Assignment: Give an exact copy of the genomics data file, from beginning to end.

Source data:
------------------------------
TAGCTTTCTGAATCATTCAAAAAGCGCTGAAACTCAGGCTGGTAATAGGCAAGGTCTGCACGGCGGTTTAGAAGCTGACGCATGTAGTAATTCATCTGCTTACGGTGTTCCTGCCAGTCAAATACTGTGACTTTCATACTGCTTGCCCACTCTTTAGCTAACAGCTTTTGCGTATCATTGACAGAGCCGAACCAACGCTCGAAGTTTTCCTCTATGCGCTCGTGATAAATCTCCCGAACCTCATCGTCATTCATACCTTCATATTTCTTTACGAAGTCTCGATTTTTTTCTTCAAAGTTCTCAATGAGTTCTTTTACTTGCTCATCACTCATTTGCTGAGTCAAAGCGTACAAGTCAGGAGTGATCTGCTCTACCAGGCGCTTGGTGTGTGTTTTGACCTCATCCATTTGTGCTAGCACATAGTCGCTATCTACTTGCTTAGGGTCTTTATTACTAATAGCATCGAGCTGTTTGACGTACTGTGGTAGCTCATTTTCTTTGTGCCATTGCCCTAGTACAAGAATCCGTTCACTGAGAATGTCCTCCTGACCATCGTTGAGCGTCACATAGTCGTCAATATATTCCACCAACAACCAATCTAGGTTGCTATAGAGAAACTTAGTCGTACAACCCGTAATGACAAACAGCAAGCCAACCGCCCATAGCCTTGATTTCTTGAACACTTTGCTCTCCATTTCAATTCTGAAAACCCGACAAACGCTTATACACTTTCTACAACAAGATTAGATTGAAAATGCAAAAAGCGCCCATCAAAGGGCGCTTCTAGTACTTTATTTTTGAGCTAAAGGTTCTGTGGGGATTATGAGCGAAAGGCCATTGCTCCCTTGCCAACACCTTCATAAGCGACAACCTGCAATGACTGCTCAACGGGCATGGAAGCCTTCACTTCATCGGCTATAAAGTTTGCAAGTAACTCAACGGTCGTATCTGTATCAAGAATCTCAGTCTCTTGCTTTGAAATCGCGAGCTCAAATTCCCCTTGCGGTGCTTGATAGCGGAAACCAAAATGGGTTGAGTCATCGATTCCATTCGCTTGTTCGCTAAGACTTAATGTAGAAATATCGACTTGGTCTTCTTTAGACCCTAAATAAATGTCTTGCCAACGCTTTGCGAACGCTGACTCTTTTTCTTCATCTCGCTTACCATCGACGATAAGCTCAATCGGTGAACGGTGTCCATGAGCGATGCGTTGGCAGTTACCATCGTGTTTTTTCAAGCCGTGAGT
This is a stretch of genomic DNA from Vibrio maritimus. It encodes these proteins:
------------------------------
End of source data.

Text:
TAGCTTTCTGAATCATTCAAAAAGCGCTGAAACTCAGGCTGGTAATAGGCAAGGTCTGCACGGCGGTTTAGAAGCTGACGCATGTAGTAATTCATCTGCTTACGGTGTTCCTGCCAGTCAAATACTGTGACTTTCATACTGCTTGCCCACTCTTTAGCTAACAGCTTTTGCGTATCATTGACAGAGCCGAACCAACGCTCGAAGTTTTCCTCTATGCGCTCGTGATAAATCTCCCGAACCTCATCGTCATTCATACCTTCATATTTCTTTACGAAGTCTCGATTTTTTTCTTCAAAGTTCTCAATGAGTTCTTTTACTTGCTCATCACTCATTTGCTGAGTCAAAGCGTACAAGTCAGGAGTGATCTGCTCTACCAGGCGCTTGGTGTGTGTTTTGACCTCATCCATTTGTGCTAGCACATAGTCGCTATCTACTTGCTTAGGGTCTTTATTACTAATAGCATCGAGCTGTTTGACGTACTGTGGTAGCTCATTTTCTTTGTGCCATTGCCCTAGTACAAGAATCCGTTCACTGAGAATGTCCTCCTGACCATCGTTGAGCGTCACATAGTCGTCAATATATTCCACCAACAACCAATCTAGGTTGCTATAGAGAAACTTAGTCGTACAACCCGTAATGACAAACAGCAAGCCAACCGCCCATAGCCTTGATTTCTTGAACACTTTGCTCTCCATTTCAATTCTGAAAACCCGACAAACGCTTATACACTTTCTACAACAAGATTAGATTGAAAATGCAAAAAGCGCCCATCAAAGGGCGCTTCTAGTACTTTATTTTTGAGCTAAAGGTTCTGTGGGGATTATGAGCGAAAGGCCATTGCTCCCTTGCCAACACCTTCATAAGCGACAACCTGCAATGACTGCTCAACGGGCATGGAAGCCTTCACTTCATCGGCTATAAAGTTTGCAAGTAACTCAACGGTCGTATCTGTATCAAGAATCTCAGTCTCTTGCTTTGAAATCGCGAGCTCAAATTCCCCTTGCGGTGCTTGATAGCGGAAACCAAAATGGGTTGAGTCATCGATTCCATTCGCTTGTTCGCTAAGACTTAATGTAGAAATATCGACTTGGTCTTCTTTAGACCCTAAATAAATGTCTTGCCAACGCTTTGCGAACGCTGACTCTTTTTCTTCATCTCGCTTACCATCGACGATAAGCTCAATCGGTGAACGGTGTCCATGAGCGATGCGTTGGCAGTTACCATCGTGTTTTTTCAAGCCGTGAGT
This is a stretch of genomic DNA from Vibrio maritimus. It encodes these proteins: